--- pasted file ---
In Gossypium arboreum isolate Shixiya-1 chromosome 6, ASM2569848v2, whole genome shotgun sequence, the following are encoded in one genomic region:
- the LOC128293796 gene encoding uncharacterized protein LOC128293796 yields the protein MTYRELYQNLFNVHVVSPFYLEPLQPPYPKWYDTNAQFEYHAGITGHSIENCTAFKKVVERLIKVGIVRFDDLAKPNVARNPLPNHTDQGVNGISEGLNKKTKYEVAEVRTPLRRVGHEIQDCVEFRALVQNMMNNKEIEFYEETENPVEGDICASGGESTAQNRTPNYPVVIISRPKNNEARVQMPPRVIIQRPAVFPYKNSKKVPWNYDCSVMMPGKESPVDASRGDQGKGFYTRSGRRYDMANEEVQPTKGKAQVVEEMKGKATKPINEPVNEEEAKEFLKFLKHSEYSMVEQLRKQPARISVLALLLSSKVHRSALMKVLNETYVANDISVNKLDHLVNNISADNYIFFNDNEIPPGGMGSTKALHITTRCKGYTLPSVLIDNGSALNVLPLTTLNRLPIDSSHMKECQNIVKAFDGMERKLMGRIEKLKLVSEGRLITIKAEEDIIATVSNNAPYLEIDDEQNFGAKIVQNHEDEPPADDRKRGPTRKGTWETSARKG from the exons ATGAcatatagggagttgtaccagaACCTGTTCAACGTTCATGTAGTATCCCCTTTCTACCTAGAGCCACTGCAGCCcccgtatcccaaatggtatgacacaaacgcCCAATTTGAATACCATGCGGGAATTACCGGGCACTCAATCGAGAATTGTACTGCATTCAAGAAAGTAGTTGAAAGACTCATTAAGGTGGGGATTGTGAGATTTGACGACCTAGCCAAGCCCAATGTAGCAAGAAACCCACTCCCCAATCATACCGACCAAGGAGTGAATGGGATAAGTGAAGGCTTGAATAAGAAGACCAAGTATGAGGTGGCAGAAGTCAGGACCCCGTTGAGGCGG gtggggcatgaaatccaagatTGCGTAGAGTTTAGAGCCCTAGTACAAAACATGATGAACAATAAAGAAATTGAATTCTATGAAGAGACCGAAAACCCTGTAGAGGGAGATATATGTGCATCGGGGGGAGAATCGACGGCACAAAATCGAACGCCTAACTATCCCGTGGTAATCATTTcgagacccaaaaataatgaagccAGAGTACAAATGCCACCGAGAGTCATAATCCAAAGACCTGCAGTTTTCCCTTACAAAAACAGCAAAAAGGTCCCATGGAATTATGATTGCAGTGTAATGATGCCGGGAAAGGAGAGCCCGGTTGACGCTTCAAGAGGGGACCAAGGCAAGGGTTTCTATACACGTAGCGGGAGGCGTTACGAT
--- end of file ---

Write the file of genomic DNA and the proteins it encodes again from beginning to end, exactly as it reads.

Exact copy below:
In Gossypium arboreum isolate Shixiya-1 chromosome 6, ASM2569848v2, whole genome shotgun sequence, the following are encoded in one genomic region:
- the LOC128293796 gene encoding uncharacterized protein LOC128293796 yields the protein MTYRELYQNLFNVHVVSPFYLEPLQPPYPKWYDTNAQFEYHAGITGHSIENCTAFKKVVERLIKVGIVRFDDLAKPNVARNPLPNHTDQGVNGISEGLNKKTKYEVAEVRTPLRRVGHEIQDCVEFRALVQNMMNNKEIEFYEETENPVEGDICASGGESTAQNRTPNYPVVIISRPKNNEARVQMPPRVIIQRPAVFPYKNSKKVPWNYDCSVMMPGKESPVDASRGDQGKGFYTRSGRRYDMANEEVQPTKGKAQVVEEMKGKATKPINEPVNEEEAKEFLKFLKHSEYSMVEQLRKQPARISVLALLLSSKVHRSALMKVLNETYVANDISVNKLDHLVNNISADNYIFFNDNEIPPGGMGSTKALHITTRCKGYTLPSVLIDNGSALNVLPLTTLNRLPIDSSHMKECQNIVKAFDGMERKLMGRIEKLKLVSEGRLITIKAEEDIIATVSNNAPYLEIDDEQNFGAKIVQNHEDEPPADDRKRGPTRKGTWETSARKG from the exons ATGAcatatagggagttgtaccagaACCTGTTCAACGTTCATGTAGTATCCCCTTTCTACCTAGAGCCACTGCAGCCcccgtatcccaaatggtatgacacaaacgcCCAATTTGAATACCATGCGGGAATTACCGGGCACTCAATCGAGAATTGTACTGCATTCAAGAAAGTAGTTGAAAGACTCATTAAGGTGGGGATTGTGAGATTTGACGACCTAGCCAAGCCCAATGTAGCAAGAAACCCACTCCCCAATCATACCGACCAAGGAGTGAATGGGATAAGTGAAGGCTTGAATAAGAAGACCAAGTATGAGGTGGCAGAAGTCAGGACCCCGTTGAGGCGG gtggggcatgaaatccaagatTGCGTAGAGTTTAGAGCCCTAGTACAAAACATGATGAACAATAAAGAAATTGAATTCTATGAAGAGACCGAAAACCCTGTAGAGGGAGATATATGTGCATCGGGGGGAGAATCGACGGCACAAAATCGAACGCCTAACTATCCCGTGGTAATCATTTcgagacccaaaaataatgaagccAGAGTACAAATGCCACCGAGAGTCATAATCCAAAGACCTGCAGTTTTCCCTTACAAAAACAGCAAAAAGGTCCCATGGAATTATGATTGCAGTGTAATGATGCCGGGAAAGGAGAGCCCGGTTGACGCTTCAAGAGGGGACCAAGGCAAGGGTTTCTATACACGTAGCGGGAGGCGTTACGAT